You know that little saying you whisper to the kids before you put them to bed? No, it's not "mommy needs a drink after today," though if someone made that into a cute little rhyme, I'm sure it could be quite applicable in many situations.
Anyway, the one I'm thinking of goes like this: "Sleep tight; don't let the bedbugs bite." The saying is pretty popular, and I never questioned why anyone would ever say such a thing.
Apparently, it's not just a saying these days. Apparently, there is such a thing as bedbugs. And, apparently, they resided in the bed we slept in last night at the very nice, pretty expensive hotel we're staying at this week.
And, apparently, EWWWW!
John woke this morning with bites all over his arms; Gabe and I were spared somehow by, probably, the grace of God. (Thank you, Lord!) This evening, he found one of the little critters on a pillow atop the bed. During the day today at work as my husband tried to figure out what the bites were, he did a Google search on bedbugs. The information he found was rather unpleasant. Here's a brief rundown of bedbugs as relayed to me by John:
Bedbugs are not native to the United States. The settlers brought them over along with all the rest of the nasty diseases they gave to the Native Americans. Bedbugs were almost eradicated in the United States by the 1950s because of our country's use of DDT. Apparently, that's one of the best chemicals to kill these little blood suckers. By the way, they actually do feast on blood. usually an hour before dawn. Unfortunately, DDT was found to cause multiple, severe defects in the human and animal population, which probably had something to do with why it was so darn good at killing bedbugs. After DDT was banned for use in the United States, bedbugs began making a reemergence. Again, people from other countries brought the little buggers with them when they came to visit. In fact, The National Pest Management Association reported a 71 percent increase in bedbug calls between 2000 and 2005. They like to hide between the mattress and box spring as well as between the carpet and baseboard. They like dark, quiet places like suitcases and between couch cushions. Suitcases, you ask?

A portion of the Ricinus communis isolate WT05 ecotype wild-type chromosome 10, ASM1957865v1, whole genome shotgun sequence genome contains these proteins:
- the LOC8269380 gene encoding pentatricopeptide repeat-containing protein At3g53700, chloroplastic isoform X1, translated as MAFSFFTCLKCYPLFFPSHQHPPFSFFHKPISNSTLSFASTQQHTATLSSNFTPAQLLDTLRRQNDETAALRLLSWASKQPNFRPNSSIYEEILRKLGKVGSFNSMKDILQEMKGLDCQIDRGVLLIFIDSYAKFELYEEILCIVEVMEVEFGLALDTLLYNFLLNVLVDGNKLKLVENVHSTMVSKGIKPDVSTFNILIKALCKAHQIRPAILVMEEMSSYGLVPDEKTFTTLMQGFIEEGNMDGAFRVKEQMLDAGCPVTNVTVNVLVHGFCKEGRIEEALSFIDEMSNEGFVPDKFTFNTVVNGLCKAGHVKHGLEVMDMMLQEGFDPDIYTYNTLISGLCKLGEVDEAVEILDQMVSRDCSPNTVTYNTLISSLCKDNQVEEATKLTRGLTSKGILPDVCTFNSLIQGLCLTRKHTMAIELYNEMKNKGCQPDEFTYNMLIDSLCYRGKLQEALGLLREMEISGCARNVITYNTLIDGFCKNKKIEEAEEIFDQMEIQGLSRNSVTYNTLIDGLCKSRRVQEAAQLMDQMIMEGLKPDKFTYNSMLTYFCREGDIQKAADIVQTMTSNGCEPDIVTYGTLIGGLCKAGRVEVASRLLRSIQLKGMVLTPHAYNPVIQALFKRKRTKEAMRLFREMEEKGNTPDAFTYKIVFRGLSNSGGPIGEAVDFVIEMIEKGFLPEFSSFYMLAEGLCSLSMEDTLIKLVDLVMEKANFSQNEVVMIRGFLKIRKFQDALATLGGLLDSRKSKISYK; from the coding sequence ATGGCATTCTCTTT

Yes, which means as I type my dear, dear husband is currently holed up in the infested hotel room scrupulously checking over the belongings we need to use in the next 24 hours to make sure they are bedbug free so he can bring them to the non-infested room. He is then taking the rest of our stuff (clothes, suitcases, shoes, toys, baby carriers, etc.) that we do not need and putting them in plastic bags until we can either wash them at ridiculously hot temperatures or freeze them for 72 hours as we do not want to transport our dear, bloodsucking friends to our condo or new house. Oh, yes, apparently bedbugs like to find new breeding grounds. I just wish they would have made their latest home somewhere other than the bed in our hotel room.
I'll take that drink now.